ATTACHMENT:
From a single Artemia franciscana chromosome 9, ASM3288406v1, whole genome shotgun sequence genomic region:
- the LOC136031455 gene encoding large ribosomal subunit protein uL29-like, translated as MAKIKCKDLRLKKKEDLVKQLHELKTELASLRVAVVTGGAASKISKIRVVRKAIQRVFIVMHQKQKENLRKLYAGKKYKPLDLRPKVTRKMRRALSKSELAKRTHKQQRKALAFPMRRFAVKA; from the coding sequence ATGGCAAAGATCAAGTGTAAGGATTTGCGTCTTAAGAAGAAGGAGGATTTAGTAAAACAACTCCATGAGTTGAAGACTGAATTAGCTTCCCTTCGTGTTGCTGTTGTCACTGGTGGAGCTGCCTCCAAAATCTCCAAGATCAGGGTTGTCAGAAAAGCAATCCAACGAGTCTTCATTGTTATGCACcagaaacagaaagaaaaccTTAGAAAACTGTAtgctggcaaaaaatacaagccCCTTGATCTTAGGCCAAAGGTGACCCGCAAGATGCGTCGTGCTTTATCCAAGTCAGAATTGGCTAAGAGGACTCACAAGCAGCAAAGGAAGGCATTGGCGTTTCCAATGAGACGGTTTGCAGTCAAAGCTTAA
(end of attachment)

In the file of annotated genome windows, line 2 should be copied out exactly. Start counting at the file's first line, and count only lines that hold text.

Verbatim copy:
- the LOC136031455 gene encoding large ribosomal subunit protein uL29-like, translated as MAKIKCKDLRLKKKEDLVKQLHELKTELASLRVAVVTGGAASKISKIRVVRKAIQRVFIVMHQKQKENLRKLYAGKKYKPLDLRPKVTRKMRRALSKSELAKRTHKQQRKALAFPMRRFAVKA; from the coding sequence ATGGCAAAGATCAAGTGTAAGGATTTGCGTCTTAAGAAGAAGGAGGATTTAGTAAAACAACTCCATGAGTTGAAGACTGAATTAGCTTCCCTTCGTGTTGCTGTTGTCACTGGTGGAGCTGCCTCCAAAATCTCCAAGATCAGGGTTGTCAGAAAAGCAATCCAACGAGTCTTCATTGTTATGCACcagaaacagaaagaaaaccTTAGAAAACTGTAtgctggcaaaaaatacaagccCCTTGATCTTAGGCCAAAGGTGACCCGCAAGATGCGTCGTGCTTTATCCAAGTCAGAATTGGCTAAGAGGACTCACAAGCAGCAAAGGAAGGCATTGGCGTTTCCAATGAGACGGTTTGCAGTCAAAGCTTAA